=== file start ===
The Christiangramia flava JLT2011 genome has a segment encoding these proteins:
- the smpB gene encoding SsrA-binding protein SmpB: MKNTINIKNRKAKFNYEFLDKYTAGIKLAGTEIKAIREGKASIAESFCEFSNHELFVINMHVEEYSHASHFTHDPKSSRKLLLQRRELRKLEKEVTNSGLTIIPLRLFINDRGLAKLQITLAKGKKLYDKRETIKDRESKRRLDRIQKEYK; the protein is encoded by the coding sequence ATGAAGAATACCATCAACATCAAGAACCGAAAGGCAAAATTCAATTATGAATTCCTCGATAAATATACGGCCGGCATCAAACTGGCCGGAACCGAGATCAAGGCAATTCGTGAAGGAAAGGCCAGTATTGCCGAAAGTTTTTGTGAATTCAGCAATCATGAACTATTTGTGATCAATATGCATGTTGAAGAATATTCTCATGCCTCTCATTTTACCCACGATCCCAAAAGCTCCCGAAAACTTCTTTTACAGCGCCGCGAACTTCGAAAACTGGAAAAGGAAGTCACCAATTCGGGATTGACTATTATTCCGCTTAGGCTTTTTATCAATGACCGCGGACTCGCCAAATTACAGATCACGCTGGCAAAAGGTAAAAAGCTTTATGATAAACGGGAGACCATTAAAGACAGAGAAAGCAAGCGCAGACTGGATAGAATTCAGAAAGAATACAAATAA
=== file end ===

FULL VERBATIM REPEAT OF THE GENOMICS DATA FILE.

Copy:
The Christiangramia flava JLT2011 genome has a segment encoding these proteins:
- the smpB gene encoding SsrA-binding protein SmpB: MKNTINIKNRKAKFNYEFLDKYTAGIKLAGTEIKAIREGKASIAESFCEFSNHELFVINMHVEEYSHASHFTHDPKSSRKLLLQRRELRKLEKEVTNSGLTIIPLRLFINDRGLAKLQITLAKGKKLYDKRETIKDRESKRRLDRIQKEYK; the protein is encoded by the coding sequence ATGAAGAATACCATCAACATCAAGAACCGAAAGGCAAAATTCAATTATGAATTCCTCGATAAATATACGGCCGGCATCAAACTGGCCGGAACCGAGATCAAGGCAATTCGTGAAGGAAAGGCCAGTATTGCCGAAAGTTTTTGTGAATTCAGCAATCATGAACTATTTGTGATCAATATGCATGTTGAAGAATATTCTCATGCCTCTCATTTTACCCACGATCCCAAAAGCTCCCGAAAACTTCTTTTACAGCGCCGCGAACTTCGAAAACTGGAAAAGGAAGTCACCAATTCGGGATTGACTATTATTCCGCTTAGGCTTTTTATCAATGACCGCGGACTCGCCAAATTACAGATCACGCTGGCAAAAGGTAAAAAGCTTTATGATAAACGGGAGACCATTAAAGACAGAGAAAGCAAGCGCAGACTGGATAGAATTCAGAAAGAATACAAATAA